The only surprise is that neither of the titular siblings get an honest-to-God sex scene. Dagmar almost instigates a relationship with Filippo, but then he goes chasing after Stella so Dagmar consoles herself by masturbating with a chunky necklace (which isn’t a sentence I’d ever imagined myself typing, but hey that’s gialli for you); elsewhere, she simply sashays naked around the hotel room. Barbara Magnolfi as Ursula must have had a one boob only clause in the contract because she occasionally comes awake from a nightmare only for one strap of her nightdress to slide off and one … well, you get the picture. Everyone else in the cast lets it all hang out (there’s even a glimpse of semi-tumescence from one of the gentlemen), even though none of them seem to be enjoying the proceedings in the slightest. Particularly the two teenage runaways who buy the farm after they get turned away from the hotel and seek shelter instead in a strange old folly decorated with weird sculptures: their make-out session is noted by him trying to get to the end of the scene as quickly as possible before his mum finds out what kind of film he’s making and her responding as if his technique were a guaranteed cure for insomnia. Shame really, as they’re rudely interrupted soon enough.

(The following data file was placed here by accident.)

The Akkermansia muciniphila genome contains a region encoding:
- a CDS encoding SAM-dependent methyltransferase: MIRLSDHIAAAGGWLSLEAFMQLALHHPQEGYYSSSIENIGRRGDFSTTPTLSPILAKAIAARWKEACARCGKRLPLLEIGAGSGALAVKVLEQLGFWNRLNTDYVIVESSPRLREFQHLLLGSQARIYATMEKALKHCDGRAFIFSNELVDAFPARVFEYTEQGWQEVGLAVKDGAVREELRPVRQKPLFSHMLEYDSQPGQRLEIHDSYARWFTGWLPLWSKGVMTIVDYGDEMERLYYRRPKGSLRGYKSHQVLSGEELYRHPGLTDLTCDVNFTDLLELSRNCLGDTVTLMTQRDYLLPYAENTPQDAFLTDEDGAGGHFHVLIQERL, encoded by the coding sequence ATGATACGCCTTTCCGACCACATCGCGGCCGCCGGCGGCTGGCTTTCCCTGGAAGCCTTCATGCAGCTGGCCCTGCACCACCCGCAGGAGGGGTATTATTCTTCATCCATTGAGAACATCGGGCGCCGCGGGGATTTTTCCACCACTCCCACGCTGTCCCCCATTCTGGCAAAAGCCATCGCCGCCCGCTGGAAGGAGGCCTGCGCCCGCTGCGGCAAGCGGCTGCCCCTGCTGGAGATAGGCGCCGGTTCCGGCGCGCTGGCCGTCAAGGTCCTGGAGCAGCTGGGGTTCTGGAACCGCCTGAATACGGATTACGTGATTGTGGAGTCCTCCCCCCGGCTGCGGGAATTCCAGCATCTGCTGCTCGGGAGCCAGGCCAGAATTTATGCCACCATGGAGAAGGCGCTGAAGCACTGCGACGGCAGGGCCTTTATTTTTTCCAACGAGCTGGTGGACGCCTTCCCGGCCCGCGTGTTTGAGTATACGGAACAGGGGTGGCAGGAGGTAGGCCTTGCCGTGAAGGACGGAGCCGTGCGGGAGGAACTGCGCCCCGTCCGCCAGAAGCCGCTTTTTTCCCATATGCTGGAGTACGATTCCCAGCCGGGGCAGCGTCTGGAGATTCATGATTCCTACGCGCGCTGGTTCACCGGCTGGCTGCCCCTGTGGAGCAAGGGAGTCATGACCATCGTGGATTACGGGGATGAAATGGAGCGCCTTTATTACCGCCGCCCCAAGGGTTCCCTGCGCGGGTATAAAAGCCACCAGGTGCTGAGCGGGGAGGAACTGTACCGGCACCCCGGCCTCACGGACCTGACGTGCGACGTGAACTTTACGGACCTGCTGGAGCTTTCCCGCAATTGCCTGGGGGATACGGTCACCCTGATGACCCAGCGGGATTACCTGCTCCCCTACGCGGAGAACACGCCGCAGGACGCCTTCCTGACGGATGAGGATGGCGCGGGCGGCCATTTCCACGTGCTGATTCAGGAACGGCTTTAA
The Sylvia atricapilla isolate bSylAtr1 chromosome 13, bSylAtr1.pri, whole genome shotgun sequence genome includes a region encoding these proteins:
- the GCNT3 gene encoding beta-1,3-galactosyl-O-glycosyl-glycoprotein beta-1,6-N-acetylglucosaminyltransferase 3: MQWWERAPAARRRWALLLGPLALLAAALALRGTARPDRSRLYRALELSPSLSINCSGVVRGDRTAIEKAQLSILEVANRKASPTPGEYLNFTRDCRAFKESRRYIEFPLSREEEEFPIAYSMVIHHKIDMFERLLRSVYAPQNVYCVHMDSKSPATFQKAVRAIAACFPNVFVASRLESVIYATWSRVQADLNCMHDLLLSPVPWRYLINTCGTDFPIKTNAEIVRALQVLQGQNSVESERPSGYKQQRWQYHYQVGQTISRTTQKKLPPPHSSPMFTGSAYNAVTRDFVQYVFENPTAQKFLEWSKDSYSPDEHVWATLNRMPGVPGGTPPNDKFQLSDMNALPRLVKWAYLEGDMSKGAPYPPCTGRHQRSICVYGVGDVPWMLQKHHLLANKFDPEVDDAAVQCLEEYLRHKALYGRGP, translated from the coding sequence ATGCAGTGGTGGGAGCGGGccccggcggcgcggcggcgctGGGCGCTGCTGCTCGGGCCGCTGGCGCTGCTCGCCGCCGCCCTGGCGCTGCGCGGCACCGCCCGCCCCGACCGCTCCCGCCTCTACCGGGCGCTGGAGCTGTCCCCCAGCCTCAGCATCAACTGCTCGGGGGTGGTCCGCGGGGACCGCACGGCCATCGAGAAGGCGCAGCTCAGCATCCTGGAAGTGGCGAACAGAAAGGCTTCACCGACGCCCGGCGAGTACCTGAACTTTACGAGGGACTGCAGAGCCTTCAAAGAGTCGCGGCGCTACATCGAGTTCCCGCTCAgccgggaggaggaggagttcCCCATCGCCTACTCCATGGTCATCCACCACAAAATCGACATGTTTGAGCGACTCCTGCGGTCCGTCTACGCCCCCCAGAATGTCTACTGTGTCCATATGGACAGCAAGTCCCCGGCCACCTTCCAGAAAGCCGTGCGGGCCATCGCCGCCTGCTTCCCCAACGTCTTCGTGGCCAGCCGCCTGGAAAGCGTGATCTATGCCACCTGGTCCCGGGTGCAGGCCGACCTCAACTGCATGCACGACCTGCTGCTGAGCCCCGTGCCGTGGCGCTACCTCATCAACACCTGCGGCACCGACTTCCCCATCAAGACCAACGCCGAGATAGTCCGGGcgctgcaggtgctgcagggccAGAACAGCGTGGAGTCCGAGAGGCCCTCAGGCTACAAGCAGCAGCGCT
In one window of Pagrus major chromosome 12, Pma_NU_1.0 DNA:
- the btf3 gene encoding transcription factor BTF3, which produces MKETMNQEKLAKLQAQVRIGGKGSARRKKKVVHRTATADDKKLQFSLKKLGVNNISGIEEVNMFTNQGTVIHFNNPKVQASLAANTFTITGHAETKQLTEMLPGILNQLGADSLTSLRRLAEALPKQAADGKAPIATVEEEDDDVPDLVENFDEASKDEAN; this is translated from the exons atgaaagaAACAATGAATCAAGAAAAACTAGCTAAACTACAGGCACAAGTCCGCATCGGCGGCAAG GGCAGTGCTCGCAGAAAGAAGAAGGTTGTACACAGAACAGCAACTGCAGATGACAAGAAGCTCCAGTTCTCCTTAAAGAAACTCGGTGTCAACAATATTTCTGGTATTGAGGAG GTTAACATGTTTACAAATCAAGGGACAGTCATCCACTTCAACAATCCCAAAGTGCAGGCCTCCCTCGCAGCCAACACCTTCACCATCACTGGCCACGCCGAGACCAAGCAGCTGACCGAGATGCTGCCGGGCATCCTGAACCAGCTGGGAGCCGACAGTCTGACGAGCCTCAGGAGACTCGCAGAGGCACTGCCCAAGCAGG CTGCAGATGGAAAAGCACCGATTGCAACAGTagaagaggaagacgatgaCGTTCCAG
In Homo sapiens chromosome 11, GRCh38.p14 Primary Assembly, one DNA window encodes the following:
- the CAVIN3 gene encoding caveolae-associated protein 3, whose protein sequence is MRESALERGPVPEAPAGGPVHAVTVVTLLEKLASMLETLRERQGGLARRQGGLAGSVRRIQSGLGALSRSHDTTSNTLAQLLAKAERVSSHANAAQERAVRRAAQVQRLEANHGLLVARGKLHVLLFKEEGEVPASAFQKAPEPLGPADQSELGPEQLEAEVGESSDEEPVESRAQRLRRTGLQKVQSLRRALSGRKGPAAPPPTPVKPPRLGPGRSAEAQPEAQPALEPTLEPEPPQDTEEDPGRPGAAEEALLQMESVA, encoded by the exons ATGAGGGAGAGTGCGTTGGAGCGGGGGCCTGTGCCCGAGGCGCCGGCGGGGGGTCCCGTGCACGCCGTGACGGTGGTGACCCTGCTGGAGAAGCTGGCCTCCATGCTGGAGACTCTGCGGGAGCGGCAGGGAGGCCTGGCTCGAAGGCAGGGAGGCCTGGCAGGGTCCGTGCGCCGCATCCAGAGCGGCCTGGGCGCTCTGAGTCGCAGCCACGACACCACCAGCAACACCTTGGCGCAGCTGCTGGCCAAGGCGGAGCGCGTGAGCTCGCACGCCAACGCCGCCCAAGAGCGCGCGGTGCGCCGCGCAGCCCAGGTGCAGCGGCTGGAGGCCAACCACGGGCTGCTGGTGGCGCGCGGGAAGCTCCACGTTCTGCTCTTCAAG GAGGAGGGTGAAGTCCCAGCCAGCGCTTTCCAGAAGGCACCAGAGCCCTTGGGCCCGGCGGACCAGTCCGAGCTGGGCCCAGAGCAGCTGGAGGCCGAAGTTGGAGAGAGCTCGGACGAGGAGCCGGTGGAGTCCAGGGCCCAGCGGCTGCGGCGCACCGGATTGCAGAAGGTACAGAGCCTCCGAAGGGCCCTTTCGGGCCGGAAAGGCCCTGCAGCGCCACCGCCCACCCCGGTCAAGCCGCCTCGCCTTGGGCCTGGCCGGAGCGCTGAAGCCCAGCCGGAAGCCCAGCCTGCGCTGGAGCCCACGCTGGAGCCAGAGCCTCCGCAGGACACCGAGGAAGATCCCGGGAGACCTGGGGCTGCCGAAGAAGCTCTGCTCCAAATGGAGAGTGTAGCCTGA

So. Yeah. Erm. What was I saying about Ursula having nightmares? Yes, that was it: Ursula has nightmares about her deceased father and intimates to Dagmar that she keeps seeing his ghost. None of this adds up to much narratively so in order to pad things out Filippo plods around the resort town acting suspiciously while Roberto and Vanessa have dramatic moments as if they were in a telenovela and Stella turns out to be something more than the world’s worst nightclub singer. Meanwhile a certain decorative wood carving is put to an improper use.